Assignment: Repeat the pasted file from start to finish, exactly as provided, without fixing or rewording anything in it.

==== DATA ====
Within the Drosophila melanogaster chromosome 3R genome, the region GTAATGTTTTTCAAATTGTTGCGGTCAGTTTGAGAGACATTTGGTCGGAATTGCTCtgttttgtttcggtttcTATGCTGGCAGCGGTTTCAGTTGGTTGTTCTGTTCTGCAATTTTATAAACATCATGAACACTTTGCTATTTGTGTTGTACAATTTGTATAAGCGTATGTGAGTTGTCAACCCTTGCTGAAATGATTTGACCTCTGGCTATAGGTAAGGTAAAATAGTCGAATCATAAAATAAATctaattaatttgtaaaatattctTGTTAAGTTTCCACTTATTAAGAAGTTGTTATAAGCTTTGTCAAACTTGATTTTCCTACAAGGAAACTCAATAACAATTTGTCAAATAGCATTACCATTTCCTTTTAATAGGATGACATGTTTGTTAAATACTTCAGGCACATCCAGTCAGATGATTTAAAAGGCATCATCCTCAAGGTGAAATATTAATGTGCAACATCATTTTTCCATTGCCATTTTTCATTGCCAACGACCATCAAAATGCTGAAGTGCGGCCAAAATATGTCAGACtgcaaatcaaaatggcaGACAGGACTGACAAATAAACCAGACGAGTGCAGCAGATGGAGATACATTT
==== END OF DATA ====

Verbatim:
Within the Drosophila melanogaster chromosome 3R genome, the region GTAATGTTTTTCAAATTGTTGCGGTCAGTTTGAGAGACATTTGGTCGGAATTGCTCtgttttgtttcggtttcTATGCTGGCAGCGGTTTCAGTTGGTTGTTCTGTTCTGCAATTTTATAAACATCATGAACACTTTGCTATTTGTGTTGTACAATTTGTATAAGCGTATGTGAGTTGTCAACCCTTGCTGAAATGATTTGACCTCTGGCTATAGGTAAGGTAAAATAGTCGAATCATAAAATAAATctaattaatttgtaaaatattctTGTTAAGTTTCCACTTATTAAGAAGTTGTTATAAGCTTTGTCAAACTTGATTTTCCTACAAGGAAACTCAATAACAATTTGTCAAATAGCATTACCATTTCCTTTTAATAGGATGACATGTTTGTTAAATACTTCAGGCACATCCAGTCAGATGATTTAAAAGGCATCATCCTCAAGGTGAAATATTAATGTGCAACATCATTTTTCCATTGCCATTTTTCATTGCCAACGACCATCAAAATGCTGAAGTGCGGCCAAAATATGTCAGACtgcaaatcaaaatggcaGACAGGACTGACAAATAAACCAGACGAGTGCAGCAGATGGAGATACATTT